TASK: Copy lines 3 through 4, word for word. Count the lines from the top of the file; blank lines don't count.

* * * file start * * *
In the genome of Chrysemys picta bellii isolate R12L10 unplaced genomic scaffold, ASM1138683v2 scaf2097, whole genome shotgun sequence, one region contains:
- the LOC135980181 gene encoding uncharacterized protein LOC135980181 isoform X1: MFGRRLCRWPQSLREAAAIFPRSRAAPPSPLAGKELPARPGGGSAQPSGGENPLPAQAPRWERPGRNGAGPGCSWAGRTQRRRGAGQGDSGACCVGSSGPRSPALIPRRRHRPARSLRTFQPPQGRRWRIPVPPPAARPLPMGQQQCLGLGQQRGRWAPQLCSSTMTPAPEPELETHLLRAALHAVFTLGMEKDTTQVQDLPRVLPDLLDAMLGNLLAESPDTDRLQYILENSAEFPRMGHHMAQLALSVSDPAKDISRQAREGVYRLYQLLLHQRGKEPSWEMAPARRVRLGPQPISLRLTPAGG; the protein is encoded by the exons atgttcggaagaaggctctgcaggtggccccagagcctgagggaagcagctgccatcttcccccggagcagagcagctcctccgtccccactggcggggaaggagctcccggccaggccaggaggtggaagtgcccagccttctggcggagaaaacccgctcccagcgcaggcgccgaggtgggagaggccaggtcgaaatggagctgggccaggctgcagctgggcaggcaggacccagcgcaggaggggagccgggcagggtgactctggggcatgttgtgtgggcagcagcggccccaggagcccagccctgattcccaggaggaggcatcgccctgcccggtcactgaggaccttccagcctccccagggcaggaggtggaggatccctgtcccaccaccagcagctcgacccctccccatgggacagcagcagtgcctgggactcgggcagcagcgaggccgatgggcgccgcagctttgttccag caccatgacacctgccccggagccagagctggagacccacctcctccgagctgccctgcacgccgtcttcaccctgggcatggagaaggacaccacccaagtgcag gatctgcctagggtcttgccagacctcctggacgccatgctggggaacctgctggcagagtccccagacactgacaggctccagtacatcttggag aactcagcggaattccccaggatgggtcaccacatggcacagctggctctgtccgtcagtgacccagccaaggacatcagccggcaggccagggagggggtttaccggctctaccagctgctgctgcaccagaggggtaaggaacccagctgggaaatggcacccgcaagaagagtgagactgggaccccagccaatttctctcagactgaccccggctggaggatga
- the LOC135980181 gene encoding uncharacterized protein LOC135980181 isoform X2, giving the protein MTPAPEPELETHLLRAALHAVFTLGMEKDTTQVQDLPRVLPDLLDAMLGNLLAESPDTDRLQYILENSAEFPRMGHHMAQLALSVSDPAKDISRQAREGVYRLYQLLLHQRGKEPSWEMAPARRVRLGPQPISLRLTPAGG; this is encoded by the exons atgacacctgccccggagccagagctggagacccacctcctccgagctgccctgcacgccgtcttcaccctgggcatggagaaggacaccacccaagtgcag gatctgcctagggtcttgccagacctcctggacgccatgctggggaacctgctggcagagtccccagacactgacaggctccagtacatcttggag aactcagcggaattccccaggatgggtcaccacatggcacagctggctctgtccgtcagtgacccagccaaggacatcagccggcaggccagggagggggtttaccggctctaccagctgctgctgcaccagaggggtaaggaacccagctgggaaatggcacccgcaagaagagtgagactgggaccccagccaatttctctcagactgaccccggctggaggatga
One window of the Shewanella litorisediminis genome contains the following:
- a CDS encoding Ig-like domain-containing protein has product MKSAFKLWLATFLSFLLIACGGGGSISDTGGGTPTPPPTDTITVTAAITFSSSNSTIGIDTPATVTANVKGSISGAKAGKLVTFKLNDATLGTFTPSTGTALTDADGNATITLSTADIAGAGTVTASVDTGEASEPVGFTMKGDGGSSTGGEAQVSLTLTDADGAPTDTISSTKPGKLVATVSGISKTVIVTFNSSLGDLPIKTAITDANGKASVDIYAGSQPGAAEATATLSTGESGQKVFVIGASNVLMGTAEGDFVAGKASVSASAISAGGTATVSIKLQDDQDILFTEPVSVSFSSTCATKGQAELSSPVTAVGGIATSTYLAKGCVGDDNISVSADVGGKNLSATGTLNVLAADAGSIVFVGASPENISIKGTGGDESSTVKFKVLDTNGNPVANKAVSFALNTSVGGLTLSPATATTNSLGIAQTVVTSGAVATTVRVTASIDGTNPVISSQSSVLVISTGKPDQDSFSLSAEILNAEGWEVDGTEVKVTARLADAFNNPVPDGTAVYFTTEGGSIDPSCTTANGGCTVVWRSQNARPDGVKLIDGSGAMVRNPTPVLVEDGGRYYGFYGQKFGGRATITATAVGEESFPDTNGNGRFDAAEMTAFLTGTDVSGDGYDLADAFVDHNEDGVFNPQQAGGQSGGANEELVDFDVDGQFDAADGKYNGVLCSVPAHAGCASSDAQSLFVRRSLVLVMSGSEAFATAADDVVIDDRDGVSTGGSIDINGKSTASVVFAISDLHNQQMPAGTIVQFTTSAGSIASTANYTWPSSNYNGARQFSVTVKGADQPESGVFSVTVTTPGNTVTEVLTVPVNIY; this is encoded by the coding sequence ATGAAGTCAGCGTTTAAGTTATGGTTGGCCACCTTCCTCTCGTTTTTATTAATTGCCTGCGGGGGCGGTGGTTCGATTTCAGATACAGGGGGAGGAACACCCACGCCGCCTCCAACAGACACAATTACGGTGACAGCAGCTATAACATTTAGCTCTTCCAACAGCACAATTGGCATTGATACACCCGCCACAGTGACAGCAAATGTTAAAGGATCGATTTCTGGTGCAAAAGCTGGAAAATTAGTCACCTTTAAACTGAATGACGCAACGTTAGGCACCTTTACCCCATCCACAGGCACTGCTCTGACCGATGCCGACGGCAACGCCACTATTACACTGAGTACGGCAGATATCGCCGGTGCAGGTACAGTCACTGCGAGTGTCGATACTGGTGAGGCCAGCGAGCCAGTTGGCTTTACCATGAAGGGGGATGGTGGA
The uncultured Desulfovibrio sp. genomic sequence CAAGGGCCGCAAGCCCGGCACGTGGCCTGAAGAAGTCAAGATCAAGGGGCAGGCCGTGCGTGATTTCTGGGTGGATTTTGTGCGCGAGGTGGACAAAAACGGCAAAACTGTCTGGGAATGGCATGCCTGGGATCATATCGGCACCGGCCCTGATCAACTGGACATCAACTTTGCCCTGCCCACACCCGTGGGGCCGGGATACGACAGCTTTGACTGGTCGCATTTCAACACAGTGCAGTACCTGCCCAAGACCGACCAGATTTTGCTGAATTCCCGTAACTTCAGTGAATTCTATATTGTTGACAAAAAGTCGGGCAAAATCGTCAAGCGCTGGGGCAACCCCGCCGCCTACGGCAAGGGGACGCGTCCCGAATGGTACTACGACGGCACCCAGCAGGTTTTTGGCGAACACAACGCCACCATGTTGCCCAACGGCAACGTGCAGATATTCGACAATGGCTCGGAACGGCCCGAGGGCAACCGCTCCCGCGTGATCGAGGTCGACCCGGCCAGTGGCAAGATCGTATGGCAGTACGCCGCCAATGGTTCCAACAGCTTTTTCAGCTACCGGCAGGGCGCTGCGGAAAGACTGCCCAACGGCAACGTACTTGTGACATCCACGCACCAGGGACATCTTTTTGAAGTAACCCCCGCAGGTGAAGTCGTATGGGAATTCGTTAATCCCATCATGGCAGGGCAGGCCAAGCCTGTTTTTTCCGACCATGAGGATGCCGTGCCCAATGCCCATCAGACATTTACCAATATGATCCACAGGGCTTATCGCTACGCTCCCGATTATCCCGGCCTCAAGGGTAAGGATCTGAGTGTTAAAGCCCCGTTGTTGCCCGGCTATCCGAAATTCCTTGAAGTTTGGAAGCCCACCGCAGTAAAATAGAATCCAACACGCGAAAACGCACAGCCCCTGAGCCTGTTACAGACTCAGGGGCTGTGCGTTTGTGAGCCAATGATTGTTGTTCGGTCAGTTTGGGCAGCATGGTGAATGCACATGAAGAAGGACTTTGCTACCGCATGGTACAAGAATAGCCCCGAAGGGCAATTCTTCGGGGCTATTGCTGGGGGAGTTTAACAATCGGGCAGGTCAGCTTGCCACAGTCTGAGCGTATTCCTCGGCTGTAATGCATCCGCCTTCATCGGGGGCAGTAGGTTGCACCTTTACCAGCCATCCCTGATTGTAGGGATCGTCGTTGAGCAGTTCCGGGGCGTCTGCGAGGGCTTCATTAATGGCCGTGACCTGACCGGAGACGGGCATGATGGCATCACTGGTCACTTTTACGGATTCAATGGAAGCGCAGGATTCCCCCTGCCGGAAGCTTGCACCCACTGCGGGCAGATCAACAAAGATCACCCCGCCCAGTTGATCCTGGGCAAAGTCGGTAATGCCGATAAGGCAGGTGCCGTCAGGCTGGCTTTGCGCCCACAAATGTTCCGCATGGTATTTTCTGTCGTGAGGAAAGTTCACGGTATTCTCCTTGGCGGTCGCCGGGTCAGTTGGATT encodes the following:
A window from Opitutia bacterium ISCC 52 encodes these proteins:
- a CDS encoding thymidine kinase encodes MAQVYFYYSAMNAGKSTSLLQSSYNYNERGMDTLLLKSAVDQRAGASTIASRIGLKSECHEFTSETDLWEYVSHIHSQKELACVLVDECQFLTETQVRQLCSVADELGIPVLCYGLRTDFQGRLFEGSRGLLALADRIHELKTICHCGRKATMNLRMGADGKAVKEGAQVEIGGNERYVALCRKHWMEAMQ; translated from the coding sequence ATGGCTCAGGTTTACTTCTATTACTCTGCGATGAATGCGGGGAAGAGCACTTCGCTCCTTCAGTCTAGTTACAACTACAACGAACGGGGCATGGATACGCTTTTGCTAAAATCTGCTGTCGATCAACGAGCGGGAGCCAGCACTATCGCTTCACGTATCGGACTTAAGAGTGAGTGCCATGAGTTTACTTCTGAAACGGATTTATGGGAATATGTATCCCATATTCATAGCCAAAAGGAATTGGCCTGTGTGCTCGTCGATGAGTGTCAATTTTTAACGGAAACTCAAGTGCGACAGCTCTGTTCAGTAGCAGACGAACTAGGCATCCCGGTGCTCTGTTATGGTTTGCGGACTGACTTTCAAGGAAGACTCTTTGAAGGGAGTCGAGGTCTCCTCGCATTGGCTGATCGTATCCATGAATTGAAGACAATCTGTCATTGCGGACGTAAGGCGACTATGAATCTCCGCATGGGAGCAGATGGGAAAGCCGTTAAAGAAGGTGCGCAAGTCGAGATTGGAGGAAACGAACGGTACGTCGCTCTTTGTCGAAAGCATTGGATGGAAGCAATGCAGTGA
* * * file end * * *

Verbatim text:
- the LOC135980181 gene encoding uncharacterized protein LOC135980181 isoform X2, giving the protein MTPAPEPELETHLLRAALHAVFTLGMEKDTTQVQDLPRVLPDLLDAMLGNLLAESPDTDRLQYILENSAEFPRMGHHMAQLALSVSDPAKDISRQAREGVYRLYQLLLHQRGKEPSWEMAPARRVRLGPQPISLRLTPAGG; this is encoded by the exons atgacacctgccccggagccagagctggagacccacctcctccgagctgccctgcacgccgtcttcaccctgggcatggagaaggacaccacccaagtgcag gatctgcctagggtcttgccagacctcctggacgccatgctggggaacctgctggcagagtccccagacactgacaggctccagtacatcttggag aactcagcggaattccccaggatgggtcaccacatggcacagctggctctgtccgtcagtgacccagccaaggacatcagccggcaggccagggagggggtttaccggctctaccagctgctgctgcaccagaggggtaaggaacccagctgggaaatggcacccgcaagaagagtgagactgggaccccagccaatttctctcagactgaccccggctggaggatga
One window of the Shewanella litorisediminis genome contains the following: